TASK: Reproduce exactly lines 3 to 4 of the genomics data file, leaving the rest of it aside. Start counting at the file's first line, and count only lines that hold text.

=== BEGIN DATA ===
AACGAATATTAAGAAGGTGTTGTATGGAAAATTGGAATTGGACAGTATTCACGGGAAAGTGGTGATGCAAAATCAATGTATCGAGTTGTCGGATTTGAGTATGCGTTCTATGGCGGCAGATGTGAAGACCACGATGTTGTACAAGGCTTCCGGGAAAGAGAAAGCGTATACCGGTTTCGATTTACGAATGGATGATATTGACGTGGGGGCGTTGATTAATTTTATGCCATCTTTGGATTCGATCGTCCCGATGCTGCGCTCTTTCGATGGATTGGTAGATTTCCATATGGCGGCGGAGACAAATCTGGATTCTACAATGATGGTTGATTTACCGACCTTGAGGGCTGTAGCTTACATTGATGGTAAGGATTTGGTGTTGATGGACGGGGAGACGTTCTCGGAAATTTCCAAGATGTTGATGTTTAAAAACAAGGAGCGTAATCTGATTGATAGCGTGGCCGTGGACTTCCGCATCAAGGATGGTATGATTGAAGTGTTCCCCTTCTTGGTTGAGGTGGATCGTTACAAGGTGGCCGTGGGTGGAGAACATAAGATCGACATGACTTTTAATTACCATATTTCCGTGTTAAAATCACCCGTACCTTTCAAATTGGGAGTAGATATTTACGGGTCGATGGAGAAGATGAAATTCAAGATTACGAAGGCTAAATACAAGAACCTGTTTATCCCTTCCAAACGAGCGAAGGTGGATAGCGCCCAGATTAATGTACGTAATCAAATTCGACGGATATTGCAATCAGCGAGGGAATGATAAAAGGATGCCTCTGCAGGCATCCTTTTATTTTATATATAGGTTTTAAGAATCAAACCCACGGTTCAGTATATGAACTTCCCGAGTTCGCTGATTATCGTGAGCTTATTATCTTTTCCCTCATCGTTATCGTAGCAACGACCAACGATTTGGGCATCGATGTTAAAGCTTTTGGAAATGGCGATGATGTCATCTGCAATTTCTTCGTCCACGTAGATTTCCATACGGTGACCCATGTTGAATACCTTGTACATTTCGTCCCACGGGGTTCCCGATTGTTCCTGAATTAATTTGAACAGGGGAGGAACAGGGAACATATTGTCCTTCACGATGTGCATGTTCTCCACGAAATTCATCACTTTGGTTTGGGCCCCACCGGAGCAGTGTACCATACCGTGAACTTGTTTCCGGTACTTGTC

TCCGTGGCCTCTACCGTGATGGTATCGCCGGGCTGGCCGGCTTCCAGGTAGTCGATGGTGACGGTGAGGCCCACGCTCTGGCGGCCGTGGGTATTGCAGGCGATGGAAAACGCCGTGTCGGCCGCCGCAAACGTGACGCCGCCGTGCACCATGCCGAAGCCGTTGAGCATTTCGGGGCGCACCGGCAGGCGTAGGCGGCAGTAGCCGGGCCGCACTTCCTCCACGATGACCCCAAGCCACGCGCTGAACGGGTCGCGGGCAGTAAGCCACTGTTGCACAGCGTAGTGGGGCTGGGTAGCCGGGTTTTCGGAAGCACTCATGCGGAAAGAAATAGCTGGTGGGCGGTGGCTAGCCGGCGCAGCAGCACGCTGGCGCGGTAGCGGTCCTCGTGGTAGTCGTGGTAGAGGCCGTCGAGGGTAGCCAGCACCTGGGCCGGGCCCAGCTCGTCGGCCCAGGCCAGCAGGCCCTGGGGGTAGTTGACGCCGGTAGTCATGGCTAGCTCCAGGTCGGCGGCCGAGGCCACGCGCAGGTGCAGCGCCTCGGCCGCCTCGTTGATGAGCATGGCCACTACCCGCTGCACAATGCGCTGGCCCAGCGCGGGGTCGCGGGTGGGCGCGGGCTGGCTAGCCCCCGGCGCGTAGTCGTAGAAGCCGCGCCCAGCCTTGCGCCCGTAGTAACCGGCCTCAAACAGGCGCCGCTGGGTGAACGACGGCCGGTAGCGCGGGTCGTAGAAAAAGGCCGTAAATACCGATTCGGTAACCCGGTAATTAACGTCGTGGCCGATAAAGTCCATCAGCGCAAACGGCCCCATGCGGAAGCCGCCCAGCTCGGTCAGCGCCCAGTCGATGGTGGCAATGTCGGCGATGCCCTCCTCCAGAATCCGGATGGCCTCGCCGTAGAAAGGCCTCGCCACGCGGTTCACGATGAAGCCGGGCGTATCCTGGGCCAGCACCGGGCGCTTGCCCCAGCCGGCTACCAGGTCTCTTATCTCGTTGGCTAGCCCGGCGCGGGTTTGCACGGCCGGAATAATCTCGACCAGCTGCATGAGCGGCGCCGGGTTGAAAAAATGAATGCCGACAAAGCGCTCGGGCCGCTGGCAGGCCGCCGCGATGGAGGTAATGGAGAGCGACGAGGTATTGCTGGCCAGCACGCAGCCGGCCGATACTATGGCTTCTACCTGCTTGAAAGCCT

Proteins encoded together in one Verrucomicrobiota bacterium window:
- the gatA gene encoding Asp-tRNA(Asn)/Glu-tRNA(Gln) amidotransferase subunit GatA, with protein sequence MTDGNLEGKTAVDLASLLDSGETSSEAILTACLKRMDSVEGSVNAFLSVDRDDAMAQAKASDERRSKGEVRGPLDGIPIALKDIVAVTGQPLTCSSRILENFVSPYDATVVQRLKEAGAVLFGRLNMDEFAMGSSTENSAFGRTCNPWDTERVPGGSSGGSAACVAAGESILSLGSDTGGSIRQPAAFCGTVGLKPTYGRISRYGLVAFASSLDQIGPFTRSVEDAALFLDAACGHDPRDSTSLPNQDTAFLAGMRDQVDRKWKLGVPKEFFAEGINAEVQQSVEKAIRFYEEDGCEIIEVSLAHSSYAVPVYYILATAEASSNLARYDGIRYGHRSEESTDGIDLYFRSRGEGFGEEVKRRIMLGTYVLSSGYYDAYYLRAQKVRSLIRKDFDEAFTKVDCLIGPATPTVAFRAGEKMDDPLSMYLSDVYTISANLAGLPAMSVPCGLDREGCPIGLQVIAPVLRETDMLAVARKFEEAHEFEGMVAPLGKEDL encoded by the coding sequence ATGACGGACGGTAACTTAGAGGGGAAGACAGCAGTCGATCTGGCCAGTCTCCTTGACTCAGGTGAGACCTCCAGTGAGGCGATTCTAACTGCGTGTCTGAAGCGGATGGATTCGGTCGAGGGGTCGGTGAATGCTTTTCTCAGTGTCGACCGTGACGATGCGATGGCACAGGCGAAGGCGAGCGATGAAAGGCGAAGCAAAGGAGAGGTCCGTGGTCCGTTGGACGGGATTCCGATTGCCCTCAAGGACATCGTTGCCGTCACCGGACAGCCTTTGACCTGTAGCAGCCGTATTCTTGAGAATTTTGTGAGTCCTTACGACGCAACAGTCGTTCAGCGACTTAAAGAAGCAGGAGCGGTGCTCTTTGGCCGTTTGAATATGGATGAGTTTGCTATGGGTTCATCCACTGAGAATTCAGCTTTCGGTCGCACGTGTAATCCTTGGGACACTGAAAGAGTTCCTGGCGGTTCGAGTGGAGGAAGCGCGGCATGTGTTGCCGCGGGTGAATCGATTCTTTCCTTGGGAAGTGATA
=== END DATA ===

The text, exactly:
Proteins encoded together in one Verrucomicrobiota bacterium window:
- the gatA gene encoding Asp-tRNA(Asn)/Glu-tRNA(Gln) amidotransferase subunit GatA, with protein sequence MTDGNLEGKTAVDLASLLDSGETSSEAILTACLKRMDSVEGSVNAFLSVDRDDAMAQAKASDERRSKGEVRGPLDGIPIALKDIVAVTGQPLTCSSRILENFVSPYDATVVQRLKEAGAVLFGRLNMDEFAMGSSTENSAFGRTCNPWDTERVPGGSSGGSAACVAAGESILSLGSDTGGSIRQPAAFCGTVGLKPTYGRISRYGLVAFASSLDQIGPFTRSVEDAALFLDAACGHDPRDSTSLPNQDTAFLAGMRDQVDRKWKLGVPKEFFAEGINAEVQQSVEKAIRFYEEDGCEIIEVSLAHSSYAVPVYYILATAEASSNLARYDGIRYGHRSEESTDGIDLYFRSRGEGFGEEVKRRIMLGTYVLSSGYYDAYYLRAQKVRSLIRKDFDEAFTKVDCLIGPATPTVAFRAGEKMDDPLSMYLSDVYTISANLAGLPAMSVPCGLDREGCPIGLQVIAPVLRETDMLAVARKFEEAHEFEGMVAPLGKEDL encoded by the coding sequence ATGACGGACGGTAACTTAGAGGGGAAGACAGCAGTCGATCTGGCCAGTCTCCTTGACTCAGGTGAGACCTCCAGTGAGGCGATTCTAACTGCGTGTCTGAAGCGGATGGATTCGGTCGAGGGGTCGGTGAATGCTTTTCTCAGTGTCGACCGTGACGATGCGATGGCACAGGCGAAGGCGAGCGATGAAAGGCGAAGCAAAGGAGAGGTCCGTGGTCCGTTGGACGGGATTCCGATTGCCCTCAAGGACATCGTTGCCGTCACCGGACAGCCTTTGACCTGTAGCAGCCGTATTCTTGAGAATTTTGTGAGTCCTTACGACGCAACAGTCGTTCAGCGACTTAAAGAAGCAGGAGCGGTGCTCTTTGGCCGTTTGAATATGGATGAGTTTGCTATGGGTTCATCCACTGAGAATTCAGCTTTCGGTCGCACGTGTAATCCTTGGGACACTGAAAGAGTTCCTGGCGGTTCGAGTGGAGGAAGCGCGGCATGTGTTGCCGCGGGTGAATCGATTCTTTCCTTGGGAAGTGATA